A 3 minute guide to embedding IronPython in a C# application

A C# app that hosts iron python to perform calculations

Despite knowing absolutely nothing about Python, I've had a lot of fun and a few lttle victories with it tonight. I've built two small apps that I'll include the code for below.

I've avoided IronPython up until now, but a terrible problem has arisen lately.

I've decided to write my own text editor.

This is a bad thing. Only fools write their own text editor. Soon, hair will start growing on the palms of my hands.

But, since I'm looking for some extensibility in this editor idea (of which I'll show more in a subsequent post) I realised that hosting IronPython is the best way to get the sort of scripting I'm after.

Hosting IronPython in C# is well-trodden turf. Many other have been there and blogged it before. But the fun was really in the doing.

Here's two very short demo apps I wrote tonight, literally in under an hour.

First, by following the example Bernie Almosni provides in Extending your c# application with IronPython I built a little interactive calculator, with a history.

The code is trivial and can be downloaded below.

A C# app that hosts iron python to allow a textbox to be modified programmatically

The next example is also trivial, but I'll step through the code just quickly, since it's a superset of the previous example.

I wrote a little application that lets you write python code to alter the contents of a textbox. This is the heart of the editor I have in mind -- and it's barely 10 lines!

So, in a fresh C# winforms app, I added references to all the dll's in C:\Program Files\IronPython 2.0.1 (I didn't know which dlls i needed exactly -- so i referenced them all ;-) )

I created a new form and dropped two text boxes and a button on it, as you'll see in the screenshot.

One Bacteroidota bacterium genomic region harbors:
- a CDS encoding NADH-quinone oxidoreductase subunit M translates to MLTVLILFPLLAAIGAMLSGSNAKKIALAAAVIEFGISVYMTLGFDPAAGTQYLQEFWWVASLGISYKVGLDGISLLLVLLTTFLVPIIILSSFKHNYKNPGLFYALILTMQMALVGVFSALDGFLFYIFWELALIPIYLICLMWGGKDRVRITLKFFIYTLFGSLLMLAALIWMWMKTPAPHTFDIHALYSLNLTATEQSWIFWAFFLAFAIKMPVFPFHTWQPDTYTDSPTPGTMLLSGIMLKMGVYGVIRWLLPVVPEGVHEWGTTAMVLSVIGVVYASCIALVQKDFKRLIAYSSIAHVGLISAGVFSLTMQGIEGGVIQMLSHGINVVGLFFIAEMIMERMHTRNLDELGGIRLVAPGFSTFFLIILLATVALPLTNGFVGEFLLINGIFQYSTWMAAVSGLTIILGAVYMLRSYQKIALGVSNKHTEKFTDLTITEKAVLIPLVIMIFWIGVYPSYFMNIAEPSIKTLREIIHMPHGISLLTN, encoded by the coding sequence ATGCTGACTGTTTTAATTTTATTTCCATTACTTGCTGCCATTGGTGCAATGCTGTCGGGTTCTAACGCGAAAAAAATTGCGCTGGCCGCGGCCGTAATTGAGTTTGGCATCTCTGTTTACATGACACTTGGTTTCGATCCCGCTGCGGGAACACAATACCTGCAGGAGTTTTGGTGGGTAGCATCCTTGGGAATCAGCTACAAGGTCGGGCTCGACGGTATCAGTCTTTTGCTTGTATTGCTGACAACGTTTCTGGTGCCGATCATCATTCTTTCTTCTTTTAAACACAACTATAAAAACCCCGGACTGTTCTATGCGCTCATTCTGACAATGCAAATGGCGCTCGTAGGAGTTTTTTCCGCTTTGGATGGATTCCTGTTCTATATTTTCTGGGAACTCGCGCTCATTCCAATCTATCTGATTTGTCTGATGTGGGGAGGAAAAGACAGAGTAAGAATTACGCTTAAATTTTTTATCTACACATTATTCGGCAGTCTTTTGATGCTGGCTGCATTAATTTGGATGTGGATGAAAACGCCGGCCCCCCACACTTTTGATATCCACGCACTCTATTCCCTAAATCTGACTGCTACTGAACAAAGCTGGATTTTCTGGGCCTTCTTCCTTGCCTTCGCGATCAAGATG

I added these using statements:

using IronPython.Hosting;
using Microsoft.Scripting;
using Microsoft.Scripting.Hosting;

I created two module levels variables, one to hold the IronPython engine, and one to tell it the 'scope' of the variables I want to share with it.

private ScriptEngine m_engine = Python.CreateEngine();
private ScriptScope m_scope = null;

Upon form_load, I construct the scope, and add the target text box to it. (This is the text box our Python code will be able to act upon.)

m_scope = m_engine.CreateScope();
m_scope.SetVariable("txt", TargetTextBox);

When the user clicks the button, I compile the code in the first box, and execute it as a statement.

Dead simple. Ridiculously simple.

string code = CommandTextBox.Text.Trim();
ScriptSource source = m_engine.CreateScriptSourceFromString(code, SourceCodeKind.SingleStatement);
source.Execute(m_scope);

With that in place, the python code entered at runtime, such as:

txt.SelectedText = txt.SelectedText.upper()

...has the desired effect of making the selected text uppercase.

I got the same effect in C# once, but it took five assemblies, hundreds of lines of code... it was terribly fragile and I broke it beyond repair before I got it to a source repository. A tragic episode, i still feel like stabbing someone every time I think about it. (LFT much?)/p>

So -- here's the source code:

download dodgy sample integrated C#/python code!  Sample Python Calculator and Programmable Text Box.

And here's a couple of other articles on the same topic:

 

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